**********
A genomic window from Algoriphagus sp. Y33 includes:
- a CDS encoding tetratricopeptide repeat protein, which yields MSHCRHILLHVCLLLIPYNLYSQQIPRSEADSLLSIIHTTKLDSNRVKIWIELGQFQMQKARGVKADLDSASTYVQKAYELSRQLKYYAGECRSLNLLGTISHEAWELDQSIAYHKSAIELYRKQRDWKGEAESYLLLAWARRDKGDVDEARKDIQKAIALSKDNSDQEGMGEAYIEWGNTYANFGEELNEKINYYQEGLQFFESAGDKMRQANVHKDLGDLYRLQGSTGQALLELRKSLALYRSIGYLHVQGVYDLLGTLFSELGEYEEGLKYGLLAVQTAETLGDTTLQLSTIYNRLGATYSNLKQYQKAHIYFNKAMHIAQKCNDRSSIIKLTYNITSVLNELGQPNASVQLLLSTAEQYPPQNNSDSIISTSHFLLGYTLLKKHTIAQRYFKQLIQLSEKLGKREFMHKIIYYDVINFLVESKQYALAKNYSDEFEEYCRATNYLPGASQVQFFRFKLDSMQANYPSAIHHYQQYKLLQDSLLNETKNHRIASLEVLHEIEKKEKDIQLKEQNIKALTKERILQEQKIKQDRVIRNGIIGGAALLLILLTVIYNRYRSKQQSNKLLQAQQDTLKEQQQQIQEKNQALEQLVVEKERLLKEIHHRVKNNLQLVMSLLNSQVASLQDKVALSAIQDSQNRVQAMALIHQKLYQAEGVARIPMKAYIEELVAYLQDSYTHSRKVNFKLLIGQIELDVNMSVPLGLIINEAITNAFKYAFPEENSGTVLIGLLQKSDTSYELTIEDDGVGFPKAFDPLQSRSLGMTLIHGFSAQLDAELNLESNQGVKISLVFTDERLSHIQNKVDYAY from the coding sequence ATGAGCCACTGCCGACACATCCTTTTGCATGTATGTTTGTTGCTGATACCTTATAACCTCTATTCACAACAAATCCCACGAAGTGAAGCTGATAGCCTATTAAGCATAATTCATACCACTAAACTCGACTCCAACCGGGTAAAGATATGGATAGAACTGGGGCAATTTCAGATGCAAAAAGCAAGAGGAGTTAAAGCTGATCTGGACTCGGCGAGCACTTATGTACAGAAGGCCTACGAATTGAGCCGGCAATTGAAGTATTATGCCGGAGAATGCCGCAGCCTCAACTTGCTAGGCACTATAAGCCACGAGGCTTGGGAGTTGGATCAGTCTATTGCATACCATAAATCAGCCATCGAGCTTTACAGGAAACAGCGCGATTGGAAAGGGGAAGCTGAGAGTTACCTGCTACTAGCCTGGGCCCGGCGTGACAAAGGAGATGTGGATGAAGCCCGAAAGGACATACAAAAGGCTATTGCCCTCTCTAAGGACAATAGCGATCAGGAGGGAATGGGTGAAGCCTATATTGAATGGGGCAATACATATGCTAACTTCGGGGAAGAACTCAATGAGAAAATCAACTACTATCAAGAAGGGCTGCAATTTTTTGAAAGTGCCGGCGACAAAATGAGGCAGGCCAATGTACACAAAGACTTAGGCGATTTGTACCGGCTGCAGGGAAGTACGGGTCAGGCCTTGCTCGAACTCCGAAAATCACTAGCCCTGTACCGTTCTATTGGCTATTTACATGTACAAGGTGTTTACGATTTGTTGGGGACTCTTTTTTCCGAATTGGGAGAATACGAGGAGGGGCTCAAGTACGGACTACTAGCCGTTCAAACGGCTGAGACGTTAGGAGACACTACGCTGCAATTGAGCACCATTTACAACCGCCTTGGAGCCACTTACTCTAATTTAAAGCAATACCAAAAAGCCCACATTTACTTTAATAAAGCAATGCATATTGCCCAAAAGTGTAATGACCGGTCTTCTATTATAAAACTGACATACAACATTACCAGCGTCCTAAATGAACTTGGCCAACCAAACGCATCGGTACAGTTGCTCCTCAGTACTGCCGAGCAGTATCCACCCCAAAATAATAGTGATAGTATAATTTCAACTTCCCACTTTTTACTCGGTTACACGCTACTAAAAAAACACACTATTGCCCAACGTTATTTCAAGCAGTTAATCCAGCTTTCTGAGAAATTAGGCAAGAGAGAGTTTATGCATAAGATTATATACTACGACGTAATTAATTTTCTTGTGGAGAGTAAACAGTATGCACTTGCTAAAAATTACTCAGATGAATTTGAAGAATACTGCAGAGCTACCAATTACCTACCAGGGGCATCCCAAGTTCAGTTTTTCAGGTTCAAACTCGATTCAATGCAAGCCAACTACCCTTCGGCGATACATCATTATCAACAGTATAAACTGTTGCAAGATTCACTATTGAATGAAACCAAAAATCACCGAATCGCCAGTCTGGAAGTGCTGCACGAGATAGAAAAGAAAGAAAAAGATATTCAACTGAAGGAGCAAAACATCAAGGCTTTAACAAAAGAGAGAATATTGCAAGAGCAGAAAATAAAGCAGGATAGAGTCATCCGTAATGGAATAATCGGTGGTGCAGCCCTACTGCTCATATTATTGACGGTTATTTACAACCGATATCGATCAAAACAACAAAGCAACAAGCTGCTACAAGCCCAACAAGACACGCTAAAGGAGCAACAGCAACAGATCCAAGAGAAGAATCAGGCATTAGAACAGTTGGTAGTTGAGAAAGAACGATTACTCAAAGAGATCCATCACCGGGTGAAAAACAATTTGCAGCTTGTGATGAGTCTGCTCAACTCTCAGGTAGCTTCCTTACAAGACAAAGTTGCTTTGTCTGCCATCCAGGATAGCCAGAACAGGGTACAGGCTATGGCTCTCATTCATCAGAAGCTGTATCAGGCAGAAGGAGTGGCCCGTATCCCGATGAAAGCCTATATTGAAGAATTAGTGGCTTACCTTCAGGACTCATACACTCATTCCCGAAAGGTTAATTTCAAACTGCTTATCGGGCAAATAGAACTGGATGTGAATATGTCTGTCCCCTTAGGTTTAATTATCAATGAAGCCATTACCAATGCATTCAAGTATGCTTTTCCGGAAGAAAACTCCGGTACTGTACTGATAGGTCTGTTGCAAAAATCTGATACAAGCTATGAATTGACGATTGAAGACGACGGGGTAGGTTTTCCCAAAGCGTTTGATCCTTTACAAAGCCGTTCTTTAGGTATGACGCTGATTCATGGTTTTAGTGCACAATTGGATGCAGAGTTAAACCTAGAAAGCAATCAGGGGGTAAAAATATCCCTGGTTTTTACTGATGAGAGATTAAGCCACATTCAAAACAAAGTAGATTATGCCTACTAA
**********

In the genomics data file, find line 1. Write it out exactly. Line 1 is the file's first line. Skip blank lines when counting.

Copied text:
A genomic window from Algoriphagus sp. Y33 includes: